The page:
Daily Focus: Titans RBs dominate San Diego defense
Editor’s note: Every day in “Daily Focus,” PFF analysts take the latest NFL news and translate what it really means for each team involved.
Titans’ running backs have a field day against porous San Diego defense
Even Joey Bosa couldn’t have saved the Chargers from being run all over as the Tennessee Titans racked up 288 yards on 33 carries and three touchdowns – one each from DeMarco Murray, rookie and former Heisman winner Derrick Henry and Bishop Sankey. Head coach Mike Mularkey has said he wants his team to play “smashmouth” football this year and his two-headed attack of Murray and Henry provided just that with plenty of forced missed tackles and big runs.
Either the Chargers’ run defense is really bad or the Titans’ rushing attack is really good. It’s mostly the former, as the San Diego run defense graded as the worst in the NFL in 2015 with only rookie Denzel Perryman and Jerry Attaochu grading well against run. The Chargers drafted Bosa to help fix the problem but with the team and Bosa in a contract stalemate, their solution is sidelined.
Murray looked much more comfortable in the Titans’ power running scheme as he’s never shown the great vision needed to be a good zone scheme running back. Against San Diego’s first- and second-team defenses, Murray had two runs over 15 yards and gave Titans fans a taste of what they hope to expect during the season as he showed good agility and speed evading FS Darrell Stuckey and outrunning SS Adrian Phillips to the edge and easily breaking his tackle for a 71-yard touchdown run.
Derrick Henry picked up right where he left off in college as Chargers defenders looked like the college players the former Crimson Tide used to plow over. On just ten carries, Henry forced four missed tackles finishing with a superb 168.0 elusive rating while averaging 4.20 Yco/att. These numbers will be unsustainable for an NFL season but the Titans’ brass and fans couldn’t have asked for a better first preseason game.
The best center in the NFL got paid like he deserved
Dallas Cowboys’ center Travis Frederick has agreed to terms of a six-year, $56.4 million extension that makes him the league’s highest-paid center. Reported by Ian Rapoport, the deal has $18.2 million fully guaranteed with up to $28.2 million in total guarantees. The former Wisconsin Badger has graded as the best center in the NFL in each of the past two seasons and the Cowboys have rewarded his play.
Frederick is arguably the best all-around center but the best part of his game is his run blocking ability. No center in the league can match Frederick’s ability to reach 1-techs on outside zone – in fact, no team will ask their center to even do that because of the sheer difficulty of the task. Frederick does so with uncanny ability and has plenty of other moves to add to his repertoire.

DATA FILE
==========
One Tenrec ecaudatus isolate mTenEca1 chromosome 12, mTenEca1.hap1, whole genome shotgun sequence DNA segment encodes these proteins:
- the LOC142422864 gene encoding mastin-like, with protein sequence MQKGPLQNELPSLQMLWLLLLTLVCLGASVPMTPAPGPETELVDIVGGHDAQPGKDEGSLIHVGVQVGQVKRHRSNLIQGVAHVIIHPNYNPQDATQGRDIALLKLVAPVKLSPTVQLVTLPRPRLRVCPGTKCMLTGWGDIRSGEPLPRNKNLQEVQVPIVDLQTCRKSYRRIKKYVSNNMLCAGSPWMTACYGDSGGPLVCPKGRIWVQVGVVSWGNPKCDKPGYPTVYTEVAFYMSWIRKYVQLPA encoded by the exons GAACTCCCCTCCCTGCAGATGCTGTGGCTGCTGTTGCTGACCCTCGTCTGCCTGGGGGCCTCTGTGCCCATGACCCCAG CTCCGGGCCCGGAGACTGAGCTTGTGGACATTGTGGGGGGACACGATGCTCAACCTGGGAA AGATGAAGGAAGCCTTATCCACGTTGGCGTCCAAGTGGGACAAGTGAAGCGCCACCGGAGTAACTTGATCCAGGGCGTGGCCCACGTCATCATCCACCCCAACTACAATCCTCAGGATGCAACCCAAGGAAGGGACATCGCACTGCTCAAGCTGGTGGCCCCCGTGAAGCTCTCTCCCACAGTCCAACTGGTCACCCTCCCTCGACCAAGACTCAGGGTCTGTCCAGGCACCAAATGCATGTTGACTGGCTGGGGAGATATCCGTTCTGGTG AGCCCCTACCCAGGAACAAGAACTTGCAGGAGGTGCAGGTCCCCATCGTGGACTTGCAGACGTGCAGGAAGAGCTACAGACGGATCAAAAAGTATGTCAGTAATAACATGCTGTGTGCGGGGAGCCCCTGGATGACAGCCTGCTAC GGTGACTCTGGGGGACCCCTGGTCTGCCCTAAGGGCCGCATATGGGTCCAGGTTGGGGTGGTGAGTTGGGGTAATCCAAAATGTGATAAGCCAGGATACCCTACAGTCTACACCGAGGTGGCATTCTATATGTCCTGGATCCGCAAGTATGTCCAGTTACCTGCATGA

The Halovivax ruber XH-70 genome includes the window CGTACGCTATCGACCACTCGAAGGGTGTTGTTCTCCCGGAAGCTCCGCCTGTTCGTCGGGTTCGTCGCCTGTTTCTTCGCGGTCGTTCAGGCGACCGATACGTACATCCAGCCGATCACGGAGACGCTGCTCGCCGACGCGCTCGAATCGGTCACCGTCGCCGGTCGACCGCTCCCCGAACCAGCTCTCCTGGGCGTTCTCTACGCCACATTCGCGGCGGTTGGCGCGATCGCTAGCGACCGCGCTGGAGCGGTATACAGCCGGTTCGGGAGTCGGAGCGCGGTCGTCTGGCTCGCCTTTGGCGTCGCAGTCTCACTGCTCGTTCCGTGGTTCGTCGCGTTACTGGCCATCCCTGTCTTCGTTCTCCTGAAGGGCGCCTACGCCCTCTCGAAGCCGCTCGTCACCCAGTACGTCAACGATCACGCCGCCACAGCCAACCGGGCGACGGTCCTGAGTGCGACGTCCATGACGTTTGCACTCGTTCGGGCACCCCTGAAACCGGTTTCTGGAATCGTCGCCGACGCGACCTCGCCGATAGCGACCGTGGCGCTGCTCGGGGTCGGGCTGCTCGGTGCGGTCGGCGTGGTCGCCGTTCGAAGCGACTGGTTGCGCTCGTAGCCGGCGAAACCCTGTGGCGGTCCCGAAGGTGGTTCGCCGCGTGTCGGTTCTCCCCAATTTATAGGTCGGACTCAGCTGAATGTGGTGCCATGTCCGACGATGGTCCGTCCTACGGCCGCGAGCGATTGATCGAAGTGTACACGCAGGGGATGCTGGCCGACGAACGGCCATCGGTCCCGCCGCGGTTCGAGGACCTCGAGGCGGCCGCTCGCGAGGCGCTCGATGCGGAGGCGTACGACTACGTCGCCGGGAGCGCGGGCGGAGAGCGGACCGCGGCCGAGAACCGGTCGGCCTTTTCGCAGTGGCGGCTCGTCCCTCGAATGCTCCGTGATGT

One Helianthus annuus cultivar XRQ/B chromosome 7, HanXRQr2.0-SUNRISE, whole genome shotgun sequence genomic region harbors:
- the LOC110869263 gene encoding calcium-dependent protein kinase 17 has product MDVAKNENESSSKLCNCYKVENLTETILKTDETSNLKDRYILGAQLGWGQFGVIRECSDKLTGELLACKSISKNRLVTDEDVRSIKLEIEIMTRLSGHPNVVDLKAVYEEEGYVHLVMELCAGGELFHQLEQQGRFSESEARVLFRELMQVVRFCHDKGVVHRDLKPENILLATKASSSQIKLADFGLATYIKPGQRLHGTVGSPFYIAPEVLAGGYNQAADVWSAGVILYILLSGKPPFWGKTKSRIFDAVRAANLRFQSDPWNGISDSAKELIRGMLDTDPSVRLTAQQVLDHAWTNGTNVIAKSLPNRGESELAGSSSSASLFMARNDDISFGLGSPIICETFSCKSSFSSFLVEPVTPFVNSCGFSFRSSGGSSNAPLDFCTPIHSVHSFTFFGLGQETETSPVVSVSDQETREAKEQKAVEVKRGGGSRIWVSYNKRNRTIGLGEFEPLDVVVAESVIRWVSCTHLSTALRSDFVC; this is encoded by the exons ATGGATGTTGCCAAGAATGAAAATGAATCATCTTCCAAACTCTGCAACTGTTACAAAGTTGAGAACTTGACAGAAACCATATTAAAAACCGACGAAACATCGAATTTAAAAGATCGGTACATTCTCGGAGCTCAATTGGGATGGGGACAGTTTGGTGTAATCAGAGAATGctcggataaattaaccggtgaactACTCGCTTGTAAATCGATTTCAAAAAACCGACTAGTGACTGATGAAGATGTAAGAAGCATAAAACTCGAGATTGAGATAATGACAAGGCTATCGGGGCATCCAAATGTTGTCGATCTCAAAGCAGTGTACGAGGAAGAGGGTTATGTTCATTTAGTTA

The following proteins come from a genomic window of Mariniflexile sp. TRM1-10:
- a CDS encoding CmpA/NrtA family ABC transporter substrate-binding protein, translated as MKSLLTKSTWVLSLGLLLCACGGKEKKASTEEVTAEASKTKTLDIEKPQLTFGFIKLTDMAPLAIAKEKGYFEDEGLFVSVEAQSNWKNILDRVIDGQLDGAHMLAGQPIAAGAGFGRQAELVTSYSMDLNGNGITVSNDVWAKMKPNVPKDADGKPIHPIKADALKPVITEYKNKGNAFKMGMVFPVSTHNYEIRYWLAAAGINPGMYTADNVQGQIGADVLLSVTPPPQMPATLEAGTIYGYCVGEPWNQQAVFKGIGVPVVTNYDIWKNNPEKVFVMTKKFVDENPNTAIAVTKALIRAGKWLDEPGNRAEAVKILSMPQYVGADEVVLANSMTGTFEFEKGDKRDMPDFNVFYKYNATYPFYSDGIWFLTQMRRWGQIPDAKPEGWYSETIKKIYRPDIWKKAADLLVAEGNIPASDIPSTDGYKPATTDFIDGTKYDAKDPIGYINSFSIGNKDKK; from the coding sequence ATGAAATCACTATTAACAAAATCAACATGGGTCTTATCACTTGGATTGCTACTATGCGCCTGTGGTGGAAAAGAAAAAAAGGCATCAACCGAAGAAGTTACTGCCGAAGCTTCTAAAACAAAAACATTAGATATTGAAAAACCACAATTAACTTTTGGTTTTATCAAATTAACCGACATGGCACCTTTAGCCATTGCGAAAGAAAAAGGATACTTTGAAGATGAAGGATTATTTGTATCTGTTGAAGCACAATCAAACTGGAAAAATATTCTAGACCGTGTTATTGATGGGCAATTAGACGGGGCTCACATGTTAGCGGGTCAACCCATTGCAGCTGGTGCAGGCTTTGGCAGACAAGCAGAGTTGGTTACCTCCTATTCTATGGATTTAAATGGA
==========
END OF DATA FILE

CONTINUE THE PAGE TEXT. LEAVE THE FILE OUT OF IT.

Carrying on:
In 2014 Frederick ranked sixth in pass blocking efficiency – a rating that measures pressures allowed on a per-snap basis weighted towards sacks – at 97.9. He ranked first in the stat in 2015 as he didn’t allowed a single sack and just one QB hit all season.
Drafted No. 31 overall in the 2013 draft, Dallas was heavily criticized for the pick as many “experts” claimed the team reached for the center as they had him graded as a third-round prospect. It didn’t take very long for Frederick to prove Jerry Jones right as the famous owner/GM has built the best offensive line in the NFL.
Notable rookies from Saturday’s games
While all eyes were on No. 1-overall pick Jared Goff, the rookie QB that had the best game was Dak Prescott (Mississippi State). On 14 dropbacks he was on target for all 12 of his aimed passes, completing 10 of them with two touchdowns and two drops. Prescott’s first game was so impressive that he currently sits atop the QB PFF passing grades.
Titans’ first-round pick RT Jack Conklin struggled in his debut as the transition for college LT to NFL RT is challenging. Often overpowered, the former Michigan State Spartan didn’t do anything to buck the recent trend of struggling first-round offensive tackles. While the top ten pick didn’t allow a sack, he gave up a QB hit and three hurries on just 12 pass blocking snaps. He currently sits third worst overall of all OTs, second worst of rookies, with tonight’s game still left to go.
A favorite of PFF’s in the 2016 draft, DI Chris Jones showed the explosiveness and power against an overmatched Seattle Seahawks offensive interior. Jones was disruptive up the middle notching three hurries on just 17 pass rushing snaps along with clogging running lanes in the run game. The Seahawks offensive line is arguably the worst in the NFL so his performance comes with a slight asterisk, but the fact that Jones was able to be so disruptive is a promising start.